In a diverse group of older adults, those with regular and optimal sleep had about a 40% lower risk of dying of any cause during follow-up compared with peers who had irregular and insufficient sleep.
“If sleep were an 8-hour pill, it would be beneficial to take the full dose at regular times consistently,” lead researcher Joon Chung, PhD, of Harvard Medical School and Brigham and Women’s Hospital, Boston, said in a news release.
The findings were presented at the annual meeting of the Associated Professional Sleep Societies.
Broad adverse health effects
“Evidence is mounting that irregular sleep is associated with pretty broad adverse health outcomes, most prominently cardiometabolic disease, obesity, and cardiovascular disease,” Dr. Chungsaid in an interview.
In the current study, the researchers estimated the association of regular sleep of optimal sleep duration with all-cause mortality using data from 1,759 adults the Multi-Ethnic Study of Atherosclerosis Sleep Study.
Sleep regularity and duration were classified using 7 days of data gathered by wrist actigraphy. Adults were categorized as “regular-optimal” sleepers (n = 1,015) or “irregular-insufficient” sleepers (n = 744).
During 7 years of follow-up, 176 people died. In the fully adjusted model, the regular-optimal group had a 39% lower mortality risk compared with the irregular-insufficient sleep group (hazard ratio, 0.61;95% confidence interval [CI], 0.45-0.83). The findings were robust in sensitivity analyses.
The regular and optimal duration sleep pattern maps behaviorally to regular bed and wake times, suggesting potential health benefits of adherence to recommended sleep practices, the researchers noted.
“Results suggest benefits of expanding the public conversation on getting ‘a good night’s sleep’ and broadening this goal to getting many good nights of sleep, in a row, on weekdays and weekends,” Dr. Chung said in the release.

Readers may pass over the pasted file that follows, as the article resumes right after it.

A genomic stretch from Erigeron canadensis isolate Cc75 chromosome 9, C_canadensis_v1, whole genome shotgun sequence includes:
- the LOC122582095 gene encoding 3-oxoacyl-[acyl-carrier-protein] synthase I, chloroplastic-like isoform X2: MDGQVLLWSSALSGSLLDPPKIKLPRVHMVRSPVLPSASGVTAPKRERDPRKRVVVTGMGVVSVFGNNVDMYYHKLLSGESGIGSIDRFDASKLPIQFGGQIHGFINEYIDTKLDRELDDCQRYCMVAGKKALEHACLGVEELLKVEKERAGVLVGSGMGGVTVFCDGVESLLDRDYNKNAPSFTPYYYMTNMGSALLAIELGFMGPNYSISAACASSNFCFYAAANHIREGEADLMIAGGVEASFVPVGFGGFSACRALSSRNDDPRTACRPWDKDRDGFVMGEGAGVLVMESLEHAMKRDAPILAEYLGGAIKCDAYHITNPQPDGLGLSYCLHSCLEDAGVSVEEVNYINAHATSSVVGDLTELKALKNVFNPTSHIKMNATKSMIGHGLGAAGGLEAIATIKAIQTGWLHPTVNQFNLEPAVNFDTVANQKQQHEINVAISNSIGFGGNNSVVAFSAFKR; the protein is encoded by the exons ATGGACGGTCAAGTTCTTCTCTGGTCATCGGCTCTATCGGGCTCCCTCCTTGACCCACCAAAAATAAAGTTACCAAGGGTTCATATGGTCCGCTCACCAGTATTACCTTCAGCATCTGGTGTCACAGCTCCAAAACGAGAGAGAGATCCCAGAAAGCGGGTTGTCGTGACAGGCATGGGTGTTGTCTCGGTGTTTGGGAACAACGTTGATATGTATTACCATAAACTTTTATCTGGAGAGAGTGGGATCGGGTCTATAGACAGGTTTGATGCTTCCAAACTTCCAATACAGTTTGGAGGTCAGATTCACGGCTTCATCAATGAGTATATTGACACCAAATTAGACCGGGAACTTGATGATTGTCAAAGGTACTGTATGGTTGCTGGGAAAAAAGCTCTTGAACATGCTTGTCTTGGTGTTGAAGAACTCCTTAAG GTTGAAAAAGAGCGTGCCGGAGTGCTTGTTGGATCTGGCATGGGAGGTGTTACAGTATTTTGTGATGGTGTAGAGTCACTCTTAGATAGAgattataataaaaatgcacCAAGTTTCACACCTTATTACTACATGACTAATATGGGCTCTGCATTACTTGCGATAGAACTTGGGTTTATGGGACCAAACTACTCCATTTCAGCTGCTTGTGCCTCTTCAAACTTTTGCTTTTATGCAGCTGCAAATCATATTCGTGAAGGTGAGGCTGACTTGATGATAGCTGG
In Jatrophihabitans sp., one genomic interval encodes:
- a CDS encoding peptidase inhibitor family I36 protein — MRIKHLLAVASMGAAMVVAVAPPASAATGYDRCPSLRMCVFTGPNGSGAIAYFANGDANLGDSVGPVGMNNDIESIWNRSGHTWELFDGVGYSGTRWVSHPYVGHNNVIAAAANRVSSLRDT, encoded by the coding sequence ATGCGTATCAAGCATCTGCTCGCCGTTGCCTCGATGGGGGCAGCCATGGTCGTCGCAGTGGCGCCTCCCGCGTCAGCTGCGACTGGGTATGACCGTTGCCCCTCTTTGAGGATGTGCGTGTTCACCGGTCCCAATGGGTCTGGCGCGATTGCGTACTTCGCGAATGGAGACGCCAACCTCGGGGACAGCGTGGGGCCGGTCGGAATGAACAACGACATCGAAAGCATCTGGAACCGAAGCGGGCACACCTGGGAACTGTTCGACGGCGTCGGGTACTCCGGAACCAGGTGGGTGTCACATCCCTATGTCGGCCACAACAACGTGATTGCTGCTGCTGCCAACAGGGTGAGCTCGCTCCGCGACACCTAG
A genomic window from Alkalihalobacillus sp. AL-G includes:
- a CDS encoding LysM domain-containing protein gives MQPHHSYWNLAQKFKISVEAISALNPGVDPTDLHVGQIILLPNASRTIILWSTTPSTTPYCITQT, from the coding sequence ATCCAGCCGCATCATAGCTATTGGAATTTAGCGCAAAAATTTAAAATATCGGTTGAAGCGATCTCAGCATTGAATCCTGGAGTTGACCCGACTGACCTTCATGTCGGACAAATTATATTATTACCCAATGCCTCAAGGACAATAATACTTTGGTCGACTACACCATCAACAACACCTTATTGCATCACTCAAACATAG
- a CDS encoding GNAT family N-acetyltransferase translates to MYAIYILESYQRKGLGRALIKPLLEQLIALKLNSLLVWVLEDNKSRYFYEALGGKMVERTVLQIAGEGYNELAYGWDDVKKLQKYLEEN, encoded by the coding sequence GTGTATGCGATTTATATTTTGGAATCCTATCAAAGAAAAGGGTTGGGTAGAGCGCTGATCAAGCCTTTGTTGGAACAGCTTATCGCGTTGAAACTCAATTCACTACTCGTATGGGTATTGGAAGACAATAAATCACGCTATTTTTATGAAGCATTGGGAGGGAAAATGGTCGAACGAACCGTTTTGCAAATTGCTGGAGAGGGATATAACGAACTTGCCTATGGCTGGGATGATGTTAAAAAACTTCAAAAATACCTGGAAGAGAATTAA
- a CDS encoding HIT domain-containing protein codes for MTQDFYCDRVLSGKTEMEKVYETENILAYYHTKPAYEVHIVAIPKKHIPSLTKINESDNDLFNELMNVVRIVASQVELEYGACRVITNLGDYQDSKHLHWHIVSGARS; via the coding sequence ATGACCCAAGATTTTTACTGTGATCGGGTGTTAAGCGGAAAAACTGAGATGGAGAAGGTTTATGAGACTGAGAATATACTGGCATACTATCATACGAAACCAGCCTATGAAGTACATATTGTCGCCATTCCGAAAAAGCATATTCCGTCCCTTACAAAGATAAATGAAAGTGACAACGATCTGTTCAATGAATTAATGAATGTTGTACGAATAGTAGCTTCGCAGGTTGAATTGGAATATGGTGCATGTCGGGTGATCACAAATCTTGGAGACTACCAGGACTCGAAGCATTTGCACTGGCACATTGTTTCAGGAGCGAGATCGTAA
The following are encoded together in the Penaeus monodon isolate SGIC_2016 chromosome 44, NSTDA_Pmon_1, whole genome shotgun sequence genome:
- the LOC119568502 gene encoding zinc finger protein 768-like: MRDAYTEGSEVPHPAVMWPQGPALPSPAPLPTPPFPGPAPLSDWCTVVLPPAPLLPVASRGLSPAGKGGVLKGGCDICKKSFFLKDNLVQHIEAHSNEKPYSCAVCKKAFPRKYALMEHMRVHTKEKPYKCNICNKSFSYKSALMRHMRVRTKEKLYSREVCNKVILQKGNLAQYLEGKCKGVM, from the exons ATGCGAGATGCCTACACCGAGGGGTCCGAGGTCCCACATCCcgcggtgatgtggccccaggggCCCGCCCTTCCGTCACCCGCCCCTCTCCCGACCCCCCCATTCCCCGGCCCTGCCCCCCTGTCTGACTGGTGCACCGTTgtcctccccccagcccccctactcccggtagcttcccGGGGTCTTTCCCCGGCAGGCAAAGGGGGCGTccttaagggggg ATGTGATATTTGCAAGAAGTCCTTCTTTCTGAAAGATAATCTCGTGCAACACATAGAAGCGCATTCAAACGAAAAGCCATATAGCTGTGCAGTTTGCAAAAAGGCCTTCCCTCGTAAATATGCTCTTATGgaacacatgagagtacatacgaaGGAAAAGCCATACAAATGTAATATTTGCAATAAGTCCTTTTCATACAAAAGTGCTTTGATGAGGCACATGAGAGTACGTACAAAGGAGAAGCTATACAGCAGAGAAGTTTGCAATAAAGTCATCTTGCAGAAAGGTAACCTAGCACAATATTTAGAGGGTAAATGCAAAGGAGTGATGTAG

He further said that “getting adequate, regular sleep seems to be something that is good for all. I don’t know of anyone who wouldn’t benefit.”
Fariha Abassi-Feinberg, MD, spokesperson for the American Academy of Sleep Medicine and sleep specialist with the Millennium Physician Group, Fort Myers, Fla., agreed.
“We know our bodies have an internal clock, known as the circadian rhythm, which regulates various biological processes, including sleep-wake cycles. Sticking to a consistent sleep schedule allows your body to align its natural rhythm with the external day-night cycle. This synchronization promotes better sleep quality and therefore better health,” said Dr. Abassi-Feinberg, who wasn’t involved in the study.
“The AASM recommends adults try to aim for at least 7 hours of sleep and I often tell my patients that keeping a regular routine is best for your sleep and health,” she said in an interview.
Funding for the study was provided by the American Academy of Sleep Medicine Foundation and the National Institutes of Health. Dr. Chung and Dr. Abassi-Feinberg report no relevant financial relationships.
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